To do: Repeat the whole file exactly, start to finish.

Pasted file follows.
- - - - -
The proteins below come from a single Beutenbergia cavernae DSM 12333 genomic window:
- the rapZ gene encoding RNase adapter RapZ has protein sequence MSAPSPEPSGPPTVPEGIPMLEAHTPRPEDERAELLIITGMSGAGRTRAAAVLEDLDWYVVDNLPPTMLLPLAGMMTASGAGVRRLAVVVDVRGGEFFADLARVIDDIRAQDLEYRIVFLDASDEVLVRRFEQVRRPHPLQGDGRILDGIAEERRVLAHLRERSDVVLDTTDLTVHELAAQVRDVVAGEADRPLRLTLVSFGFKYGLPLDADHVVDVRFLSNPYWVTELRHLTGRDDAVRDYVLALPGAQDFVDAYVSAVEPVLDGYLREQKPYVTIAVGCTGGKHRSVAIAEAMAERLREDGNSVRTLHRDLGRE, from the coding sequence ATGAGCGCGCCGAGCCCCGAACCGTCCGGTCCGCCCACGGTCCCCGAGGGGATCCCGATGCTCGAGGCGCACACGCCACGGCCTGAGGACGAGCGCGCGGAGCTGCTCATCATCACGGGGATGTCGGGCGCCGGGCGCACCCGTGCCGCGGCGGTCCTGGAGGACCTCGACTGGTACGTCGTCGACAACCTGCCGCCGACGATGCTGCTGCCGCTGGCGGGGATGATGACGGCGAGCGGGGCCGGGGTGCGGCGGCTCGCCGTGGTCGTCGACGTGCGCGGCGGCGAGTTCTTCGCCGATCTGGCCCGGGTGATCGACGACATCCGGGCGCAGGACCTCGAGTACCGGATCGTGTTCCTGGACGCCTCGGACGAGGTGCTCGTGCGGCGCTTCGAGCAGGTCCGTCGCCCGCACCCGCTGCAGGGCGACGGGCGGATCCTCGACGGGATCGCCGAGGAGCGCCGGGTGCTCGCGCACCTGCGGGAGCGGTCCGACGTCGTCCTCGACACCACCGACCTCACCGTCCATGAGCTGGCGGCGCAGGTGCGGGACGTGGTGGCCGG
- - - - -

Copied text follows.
The proteins below come from a single Beutenbergia cavernae DSM 12333 genomic window:
- the rapZ gene encoding RNase adapter RapZ has protein sequence MSAPSPEPSGPPTVPEGIPMLEAHTPRPEDERAELLIITGMSGAGRTRAAAVLEDLDWYVVDNLPPTMLLPLAGMMTASGAGVRRLAVVVDVRGGEFFADLARVIDDIRAQDLEYRIVFLDASDEVLVRRFEQVRRPHPLQGDGRILDGIAEERRVLAHLRERSDVVLDTTDLTVHELAAQVRDVVAGEADRPLRLTLVSFGFKYGLPLDADHVVDVRFLSNPYWVTELRHLTGRDDAVRDYVLALPGAQDFVDAYVSAVEPVLDGYLREQKPYVTIAVGCTGGKHRSVAIAEAMAERLREDGNSVRTLHRDLGRE, from the coding sequence ATGAGCGCGCCGAGCCCCGAACCGTCCGGTCCGCCCACGGTCCCCGAGGGGATCCCGATGCTCGAGGCGCACACGCCACGGCCTGAGGACGAGCGCGCGGAGCTGCTCATCATCACGGGGATGTCGGGCGCCGGGCGCACCCGTGCCGCGGCGGTCCTGGAGGACCTCGACTGGTACGTCGTCGACAACCTGCCGCCGACGATGCTGCTGCCGCTGGCGGGGATGATGACGGCGAGCGGGGCCGGGGTGCGGCGGCTCGCCGTGGTCGTCGACGTGCGCGGCGGCGAGTTCTTCGCCGATCTGGCCCGGGTGATCGACGACATCCGGGCGCAGGACCTCGAGTACCGGATCGTGTTCCTGGACGCCTCGGACGAGGTGCTCGTGCGGCGCTTCGAGCAGGTCCGTCGCCCGCACCCGCTGCAGGGCGACGGGCGGATCCTCGACGGGATCGCCGAGGAGCGCCGGGTGCTCGCGCACCTGCGGGAGCGGTCCGACGTCGTCCTCGACACCACCGACCTCACCGTCCATGAGCTGGCGGCGCAGGTGCGGGACGTGGTGGCCGG